By Rebecca Ascher-Walsh
Updated August 04, 1995 at 04:00 AM EDT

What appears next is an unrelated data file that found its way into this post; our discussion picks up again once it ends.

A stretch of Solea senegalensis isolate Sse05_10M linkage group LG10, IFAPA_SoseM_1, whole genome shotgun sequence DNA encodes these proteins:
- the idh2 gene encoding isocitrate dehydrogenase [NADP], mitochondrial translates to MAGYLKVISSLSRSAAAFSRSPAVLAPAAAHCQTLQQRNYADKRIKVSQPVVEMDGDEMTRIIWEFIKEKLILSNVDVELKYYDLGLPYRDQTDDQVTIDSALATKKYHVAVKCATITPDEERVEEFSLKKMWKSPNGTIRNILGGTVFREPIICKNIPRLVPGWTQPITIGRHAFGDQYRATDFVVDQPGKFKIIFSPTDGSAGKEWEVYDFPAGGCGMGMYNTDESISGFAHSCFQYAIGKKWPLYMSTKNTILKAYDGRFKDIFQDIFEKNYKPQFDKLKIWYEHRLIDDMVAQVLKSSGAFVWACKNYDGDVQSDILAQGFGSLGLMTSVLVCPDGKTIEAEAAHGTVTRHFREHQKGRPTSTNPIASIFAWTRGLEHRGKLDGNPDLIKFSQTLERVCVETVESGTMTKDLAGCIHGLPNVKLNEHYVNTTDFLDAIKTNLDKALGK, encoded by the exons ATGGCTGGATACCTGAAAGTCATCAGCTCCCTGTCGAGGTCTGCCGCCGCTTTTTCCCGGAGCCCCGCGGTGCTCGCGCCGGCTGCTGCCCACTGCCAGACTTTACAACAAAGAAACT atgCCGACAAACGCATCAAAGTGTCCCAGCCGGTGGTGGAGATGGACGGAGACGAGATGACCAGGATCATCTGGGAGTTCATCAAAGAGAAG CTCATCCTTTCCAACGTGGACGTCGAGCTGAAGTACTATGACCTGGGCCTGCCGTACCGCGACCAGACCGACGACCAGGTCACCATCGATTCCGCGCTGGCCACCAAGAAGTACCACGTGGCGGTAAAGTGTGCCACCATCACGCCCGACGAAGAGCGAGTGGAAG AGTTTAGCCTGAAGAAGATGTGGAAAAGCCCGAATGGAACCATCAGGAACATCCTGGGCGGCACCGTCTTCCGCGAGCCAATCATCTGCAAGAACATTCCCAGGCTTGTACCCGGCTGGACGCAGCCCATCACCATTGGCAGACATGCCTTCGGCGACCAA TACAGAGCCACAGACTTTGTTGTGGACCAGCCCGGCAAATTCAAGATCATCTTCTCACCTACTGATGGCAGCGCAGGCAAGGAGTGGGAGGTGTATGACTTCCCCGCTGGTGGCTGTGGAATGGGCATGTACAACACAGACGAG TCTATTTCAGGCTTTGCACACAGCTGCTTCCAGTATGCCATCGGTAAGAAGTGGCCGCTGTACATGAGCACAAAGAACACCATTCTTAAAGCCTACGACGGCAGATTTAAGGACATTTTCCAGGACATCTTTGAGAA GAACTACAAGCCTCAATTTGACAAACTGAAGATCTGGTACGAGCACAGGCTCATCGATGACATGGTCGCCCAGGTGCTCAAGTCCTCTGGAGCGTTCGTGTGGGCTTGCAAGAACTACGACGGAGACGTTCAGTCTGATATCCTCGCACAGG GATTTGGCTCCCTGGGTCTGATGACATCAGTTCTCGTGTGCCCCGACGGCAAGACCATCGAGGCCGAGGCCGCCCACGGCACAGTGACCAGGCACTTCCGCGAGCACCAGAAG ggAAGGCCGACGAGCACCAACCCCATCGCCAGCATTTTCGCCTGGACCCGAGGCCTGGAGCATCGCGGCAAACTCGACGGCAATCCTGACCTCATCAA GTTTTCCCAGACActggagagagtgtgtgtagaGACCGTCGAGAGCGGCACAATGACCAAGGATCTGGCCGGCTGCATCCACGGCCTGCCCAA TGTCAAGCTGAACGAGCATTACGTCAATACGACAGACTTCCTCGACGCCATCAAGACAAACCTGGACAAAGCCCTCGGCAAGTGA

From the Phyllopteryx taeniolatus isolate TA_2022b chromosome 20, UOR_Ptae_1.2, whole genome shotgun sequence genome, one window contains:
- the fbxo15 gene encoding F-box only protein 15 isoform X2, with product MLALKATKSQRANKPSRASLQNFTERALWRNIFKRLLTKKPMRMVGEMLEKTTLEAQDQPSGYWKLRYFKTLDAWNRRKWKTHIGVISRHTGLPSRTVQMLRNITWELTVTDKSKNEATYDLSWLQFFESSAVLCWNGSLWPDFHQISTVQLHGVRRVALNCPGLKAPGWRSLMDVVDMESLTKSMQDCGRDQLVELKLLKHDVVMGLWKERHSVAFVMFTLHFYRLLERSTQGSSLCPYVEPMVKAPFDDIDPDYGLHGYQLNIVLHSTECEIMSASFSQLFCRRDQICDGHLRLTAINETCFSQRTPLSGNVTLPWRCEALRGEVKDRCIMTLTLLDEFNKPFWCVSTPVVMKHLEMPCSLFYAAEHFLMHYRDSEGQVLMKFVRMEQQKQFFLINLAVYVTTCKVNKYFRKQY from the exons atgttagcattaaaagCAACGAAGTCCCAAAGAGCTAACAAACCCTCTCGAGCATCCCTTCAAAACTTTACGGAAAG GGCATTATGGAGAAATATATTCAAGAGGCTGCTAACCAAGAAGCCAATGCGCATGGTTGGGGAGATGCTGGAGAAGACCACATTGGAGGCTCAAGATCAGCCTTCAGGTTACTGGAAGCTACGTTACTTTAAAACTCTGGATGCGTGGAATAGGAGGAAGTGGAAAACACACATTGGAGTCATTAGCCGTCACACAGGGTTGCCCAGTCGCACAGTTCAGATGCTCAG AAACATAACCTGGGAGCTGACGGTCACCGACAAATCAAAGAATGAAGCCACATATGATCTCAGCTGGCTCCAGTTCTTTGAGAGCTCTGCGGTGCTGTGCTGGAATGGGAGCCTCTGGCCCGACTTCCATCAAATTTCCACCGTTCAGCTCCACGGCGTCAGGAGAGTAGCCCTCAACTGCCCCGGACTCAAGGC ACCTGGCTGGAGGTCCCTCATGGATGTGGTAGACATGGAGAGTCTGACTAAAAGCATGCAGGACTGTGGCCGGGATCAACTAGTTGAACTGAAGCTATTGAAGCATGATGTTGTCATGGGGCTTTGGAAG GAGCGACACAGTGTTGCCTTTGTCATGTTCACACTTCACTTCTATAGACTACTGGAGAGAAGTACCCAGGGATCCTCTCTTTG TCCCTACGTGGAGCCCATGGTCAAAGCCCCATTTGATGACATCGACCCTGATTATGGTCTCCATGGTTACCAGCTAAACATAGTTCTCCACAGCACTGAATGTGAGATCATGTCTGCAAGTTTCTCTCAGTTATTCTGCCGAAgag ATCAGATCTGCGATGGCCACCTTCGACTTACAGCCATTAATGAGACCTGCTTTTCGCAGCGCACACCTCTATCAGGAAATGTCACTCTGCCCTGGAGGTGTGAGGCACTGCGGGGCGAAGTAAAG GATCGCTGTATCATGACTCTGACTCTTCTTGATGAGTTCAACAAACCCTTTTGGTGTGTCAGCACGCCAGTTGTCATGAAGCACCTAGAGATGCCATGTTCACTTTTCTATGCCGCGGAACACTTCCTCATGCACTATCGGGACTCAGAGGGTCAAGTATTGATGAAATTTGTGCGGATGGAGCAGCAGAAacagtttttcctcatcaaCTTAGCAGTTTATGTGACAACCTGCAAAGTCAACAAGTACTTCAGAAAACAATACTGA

As she has displayed in her past novels, including Ellen Foster and Charms for the Easy Life, Kaye Gibbons’ brilliance lies in examining with unsentimental tenderness a family poised on the brink of disaster. A less nimble author would have had a field day with the Barneses, a Southern clan controlled by the whims of a manic-depressive mother. But Gibbons makes us understand the complexities of relationships — how one cannot help but love even the craziest of mothers — without assigning blame. The plot aside (and there isn’t much of one, actually), Gibbons’ Sights Unseen is another chance to read what is surely one of the most lyrical voices writing today. A-

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